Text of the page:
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Last Updated:  Thursday, 20 February, 2003, 19:17 GMT
US charges 'Jihad financers'
Al-Arian (R) being arrested
Al-Arian has been under investigation for many years
The authorities in the United States have indicted a Palestinian university professor with financing and supporting Palestinian militant group Islamic Jihad.

Sami al-Arian - who taught at a Florida university - is one of eight people charged in the 50-count indictment that also lists the names of top Islamic Jihad leaders.

Mr al-Arian - described by the indictment as the US leader of the group - was arrested early on Thursday alongside three other US residents. The others live abroad.

Attorney General John Ashcroft told a news conference the arrests were part of the US war on terror, including efforts to stamp out terrorist finances.

Al-Arian has been subject of lengthy FBI investigation
Used to run an Islamic charity
Accused of funnelling money to Palestinian groups

Mr al-Arian, 45, has been under investigation since the early 1990s when he co-founded a now defunct Islamic studies think-tank, which the US Government considered a frontline organisation that raised funds for Islamic Jihad.

He has denied any links to terrorists and told reporters "it's all about politics," as he was led away in handcuffs.

If convicted, the men face life in prison.


The indictment, returned by a federal grand jury in Tampa, Florida, was unsealed on Thursday.

Mr Ashcroft said the men were accused of "operating a criminal racketeering enterprise since 1984 that supported Palestinian Islamic Jihad and with conspiracy to kill and maim people abroad, conspiracy to provide material support to the group, extortion, perjury and other charges".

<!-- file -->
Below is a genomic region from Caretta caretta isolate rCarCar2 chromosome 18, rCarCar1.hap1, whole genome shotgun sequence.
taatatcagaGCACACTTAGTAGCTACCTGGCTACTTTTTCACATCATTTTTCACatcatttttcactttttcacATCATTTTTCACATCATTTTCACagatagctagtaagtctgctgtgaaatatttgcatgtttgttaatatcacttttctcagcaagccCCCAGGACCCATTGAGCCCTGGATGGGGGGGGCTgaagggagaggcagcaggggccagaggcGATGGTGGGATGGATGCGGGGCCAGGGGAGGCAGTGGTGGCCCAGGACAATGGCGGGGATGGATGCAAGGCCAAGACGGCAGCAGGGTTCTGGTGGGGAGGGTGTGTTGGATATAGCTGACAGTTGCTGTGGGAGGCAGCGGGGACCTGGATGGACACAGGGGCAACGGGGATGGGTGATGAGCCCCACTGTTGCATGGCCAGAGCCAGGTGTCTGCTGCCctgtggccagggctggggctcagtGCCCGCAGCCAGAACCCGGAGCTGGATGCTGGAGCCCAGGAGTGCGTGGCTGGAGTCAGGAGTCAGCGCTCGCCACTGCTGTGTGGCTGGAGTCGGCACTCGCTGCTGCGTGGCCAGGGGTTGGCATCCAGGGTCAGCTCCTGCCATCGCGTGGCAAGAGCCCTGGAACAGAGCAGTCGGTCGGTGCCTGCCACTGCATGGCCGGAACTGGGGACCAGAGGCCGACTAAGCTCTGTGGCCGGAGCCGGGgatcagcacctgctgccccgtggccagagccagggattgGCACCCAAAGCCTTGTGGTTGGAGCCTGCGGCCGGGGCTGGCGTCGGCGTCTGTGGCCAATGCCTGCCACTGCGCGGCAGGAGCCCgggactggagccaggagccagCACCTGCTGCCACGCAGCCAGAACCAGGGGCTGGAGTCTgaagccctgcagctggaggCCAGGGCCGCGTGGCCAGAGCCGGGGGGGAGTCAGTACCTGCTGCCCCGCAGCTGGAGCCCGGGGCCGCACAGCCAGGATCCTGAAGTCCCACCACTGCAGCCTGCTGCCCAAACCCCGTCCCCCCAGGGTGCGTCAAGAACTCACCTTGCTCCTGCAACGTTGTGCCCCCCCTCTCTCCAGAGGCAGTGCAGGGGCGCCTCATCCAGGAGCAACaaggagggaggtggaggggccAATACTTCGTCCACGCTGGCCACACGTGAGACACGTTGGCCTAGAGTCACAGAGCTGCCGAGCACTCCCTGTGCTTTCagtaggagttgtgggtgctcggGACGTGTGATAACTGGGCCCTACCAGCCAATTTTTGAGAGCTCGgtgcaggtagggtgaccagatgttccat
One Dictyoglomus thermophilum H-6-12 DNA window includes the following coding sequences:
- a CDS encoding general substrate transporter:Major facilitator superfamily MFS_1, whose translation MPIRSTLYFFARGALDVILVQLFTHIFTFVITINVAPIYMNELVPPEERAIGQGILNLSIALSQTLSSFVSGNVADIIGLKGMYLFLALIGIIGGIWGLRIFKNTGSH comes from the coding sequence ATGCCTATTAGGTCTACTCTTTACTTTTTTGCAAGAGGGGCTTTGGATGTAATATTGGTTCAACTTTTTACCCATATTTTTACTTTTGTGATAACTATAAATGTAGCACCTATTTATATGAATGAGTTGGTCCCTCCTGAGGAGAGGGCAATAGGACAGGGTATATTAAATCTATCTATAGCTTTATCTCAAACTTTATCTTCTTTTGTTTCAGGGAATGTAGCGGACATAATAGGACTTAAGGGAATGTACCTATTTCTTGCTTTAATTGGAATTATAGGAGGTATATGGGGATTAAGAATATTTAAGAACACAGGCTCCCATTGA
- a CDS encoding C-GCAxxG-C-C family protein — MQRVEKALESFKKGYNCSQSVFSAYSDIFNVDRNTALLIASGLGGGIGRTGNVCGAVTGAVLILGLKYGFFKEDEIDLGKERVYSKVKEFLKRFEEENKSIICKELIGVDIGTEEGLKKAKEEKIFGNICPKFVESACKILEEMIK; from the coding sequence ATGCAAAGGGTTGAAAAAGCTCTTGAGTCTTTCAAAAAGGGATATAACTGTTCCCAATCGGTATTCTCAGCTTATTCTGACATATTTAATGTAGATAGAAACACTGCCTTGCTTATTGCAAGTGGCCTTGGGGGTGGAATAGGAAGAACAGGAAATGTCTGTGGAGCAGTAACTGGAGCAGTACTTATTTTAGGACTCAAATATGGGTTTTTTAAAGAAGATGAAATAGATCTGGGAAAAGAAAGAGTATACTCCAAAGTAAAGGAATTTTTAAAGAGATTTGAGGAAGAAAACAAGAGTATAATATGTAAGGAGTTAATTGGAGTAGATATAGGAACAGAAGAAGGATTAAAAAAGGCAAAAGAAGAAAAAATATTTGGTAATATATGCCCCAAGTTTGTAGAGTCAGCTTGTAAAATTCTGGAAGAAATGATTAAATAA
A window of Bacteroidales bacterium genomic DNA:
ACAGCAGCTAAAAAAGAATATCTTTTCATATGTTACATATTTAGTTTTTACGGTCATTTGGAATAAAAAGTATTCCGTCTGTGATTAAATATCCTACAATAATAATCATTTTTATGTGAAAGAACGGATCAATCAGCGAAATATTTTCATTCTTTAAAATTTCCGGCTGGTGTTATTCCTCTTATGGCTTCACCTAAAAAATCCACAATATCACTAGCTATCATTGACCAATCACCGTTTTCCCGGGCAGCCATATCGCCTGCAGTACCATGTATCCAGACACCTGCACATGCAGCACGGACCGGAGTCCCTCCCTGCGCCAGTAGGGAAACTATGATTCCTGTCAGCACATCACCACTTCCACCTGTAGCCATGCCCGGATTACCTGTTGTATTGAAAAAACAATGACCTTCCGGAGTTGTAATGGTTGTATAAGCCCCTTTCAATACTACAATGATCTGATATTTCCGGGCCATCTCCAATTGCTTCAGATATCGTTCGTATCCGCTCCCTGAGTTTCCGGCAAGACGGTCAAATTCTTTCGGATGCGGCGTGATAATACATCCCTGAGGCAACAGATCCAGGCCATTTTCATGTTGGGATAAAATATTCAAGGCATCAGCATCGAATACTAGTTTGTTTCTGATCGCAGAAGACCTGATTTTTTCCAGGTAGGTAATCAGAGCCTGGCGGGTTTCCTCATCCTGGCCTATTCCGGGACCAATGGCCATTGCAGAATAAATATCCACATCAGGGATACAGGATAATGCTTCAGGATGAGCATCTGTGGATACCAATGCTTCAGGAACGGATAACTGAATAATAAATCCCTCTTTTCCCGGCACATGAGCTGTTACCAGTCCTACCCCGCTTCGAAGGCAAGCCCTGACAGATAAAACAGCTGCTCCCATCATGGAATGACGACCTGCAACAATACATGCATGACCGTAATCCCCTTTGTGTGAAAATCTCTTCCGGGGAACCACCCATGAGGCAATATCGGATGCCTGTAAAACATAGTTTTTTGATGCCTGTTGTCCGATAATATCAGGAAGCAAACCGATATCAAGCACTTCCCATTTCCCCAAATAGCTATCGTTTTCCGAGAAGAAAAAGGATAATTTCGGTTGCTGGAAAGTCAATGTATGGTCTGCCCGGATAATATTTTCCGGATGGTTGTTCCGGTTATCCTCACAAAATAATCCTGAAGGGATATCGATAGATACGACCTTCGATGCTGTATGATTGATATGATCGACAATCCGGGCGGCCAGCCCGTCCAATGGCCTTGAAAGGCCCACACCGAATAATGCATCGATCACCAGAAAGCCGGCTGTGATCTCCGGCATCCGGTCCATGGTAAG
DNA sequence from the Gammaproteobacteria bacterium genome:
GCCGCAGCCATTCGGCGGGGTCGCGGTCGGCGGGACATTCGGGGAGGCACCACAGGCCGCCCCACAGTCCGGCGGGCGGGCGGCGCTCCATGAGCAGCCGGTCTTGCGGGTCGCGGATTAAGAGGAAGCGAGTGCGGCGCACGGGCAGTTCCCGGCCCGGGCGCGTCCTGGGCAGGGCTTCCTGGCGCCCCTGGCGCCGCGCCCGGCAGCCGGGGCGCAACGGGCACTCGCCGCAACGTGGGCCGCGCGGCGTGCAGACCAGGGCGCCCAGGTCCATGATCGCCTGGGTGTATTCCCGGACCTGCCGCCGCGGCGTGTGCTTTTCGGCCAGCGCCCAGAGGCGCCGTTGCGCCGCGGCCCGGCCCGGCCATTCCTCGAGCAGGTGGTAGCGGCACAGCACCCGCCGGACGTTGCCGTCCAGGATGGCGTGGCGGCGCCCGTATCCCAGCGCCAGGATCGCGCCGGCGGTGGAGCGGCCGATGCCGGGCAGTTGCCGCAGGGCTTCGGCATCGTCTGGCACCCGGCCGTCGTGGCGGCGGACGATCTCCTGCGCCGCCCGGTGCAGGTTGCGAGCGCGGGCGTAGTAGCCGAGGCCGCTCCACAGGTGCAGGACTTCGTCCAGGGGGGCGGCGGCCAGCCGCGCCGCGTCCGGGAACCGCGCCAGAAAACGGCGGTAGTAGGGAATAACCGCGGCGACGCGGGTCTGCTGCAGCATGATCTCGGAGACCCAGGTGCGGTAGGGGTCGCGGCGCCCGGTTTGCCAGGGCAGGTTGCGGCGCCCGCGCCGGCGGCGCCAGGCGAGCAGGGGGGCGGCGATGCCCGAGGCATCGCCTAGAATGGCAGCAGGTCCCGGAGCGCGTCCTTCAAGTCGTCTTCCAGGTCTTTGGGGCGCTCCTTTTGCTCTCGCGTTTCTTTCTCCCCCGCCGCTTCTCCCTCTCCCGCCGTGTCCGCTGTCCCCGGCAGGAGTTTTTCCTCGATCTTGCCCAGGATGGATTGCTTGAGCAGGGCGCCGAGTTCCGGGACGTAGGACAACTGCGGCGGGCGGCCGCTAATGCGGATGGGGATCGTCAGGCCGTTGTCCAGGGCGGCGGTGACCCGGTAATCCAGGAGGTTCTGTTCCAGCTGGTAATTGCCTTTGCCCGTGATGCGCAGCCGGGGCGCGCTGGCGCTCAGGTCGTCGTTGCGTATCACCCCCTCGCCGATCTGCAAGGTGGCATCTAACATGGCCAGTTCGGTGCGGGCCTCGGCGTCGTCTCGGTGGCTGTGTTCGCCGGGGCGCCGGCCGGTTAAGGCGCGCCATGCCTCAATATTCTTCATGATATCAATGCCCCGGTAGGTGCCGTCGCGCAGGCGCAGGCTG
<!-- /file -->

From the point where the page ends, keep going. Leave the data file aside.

The charges mention the killing of 100 people in Israel by members of the group - designated a terrorist organisation in the US.

Mr al-Arian has lived in the United States since 1975.

He was banned from the University of South Florida grounds - where he taught computer engineering - after the 11 September attacks in a controversial decision condemned by human rights groups.

Mr al-Arian and his brother-in-law, Mazen al-Najjar, founded the World and Islam Studies Enterprises, raided by the FBI in 1995.

Mr al-Najjar - who also taught at the same university - was kept been detained without charge for about five years before being deported from the US last August.

Al-Arian (R) and al-Najjar in 2000
The academics complain of discrimination
The academic caused controversy after being taped at a conference saying "Death to Israel" in Arabic.

But he has denied having any ties to terrorist groups and has denied supporting Palestinian suicide attacks against Israeli civilians.

And he argues he is being discriminated for his political beliefs.

"I'm an Arab, I'm Palestinian, I'm a Muslim. That's not a popular thing to be these days," he said last year when Mr al-Najjar was deported.

"Do I have rights or don't I have rights?

"Right now it seems like a majority of the people think 'No, you don't have rights because you don't agree with us.'

"We will continue to fight this. I believe the issue is still academic freedom, the right to espouse views however unpopular," he vowed then.

The BBC's Michael Buchanan
"No links that we know of so far with al-Qaeda"

The eight terrorism suspects
20 Feb 03 |  Americas
US deports Palestinian academic
23 Aug 02 |  Americas
Experts tackle terrorist funds
11 Feb 03 |  Business
US Muslims suffer backlash
19 Nov 02 |  Americas
Who are Islamic Jihad?
16 Nov 02 |  profiles


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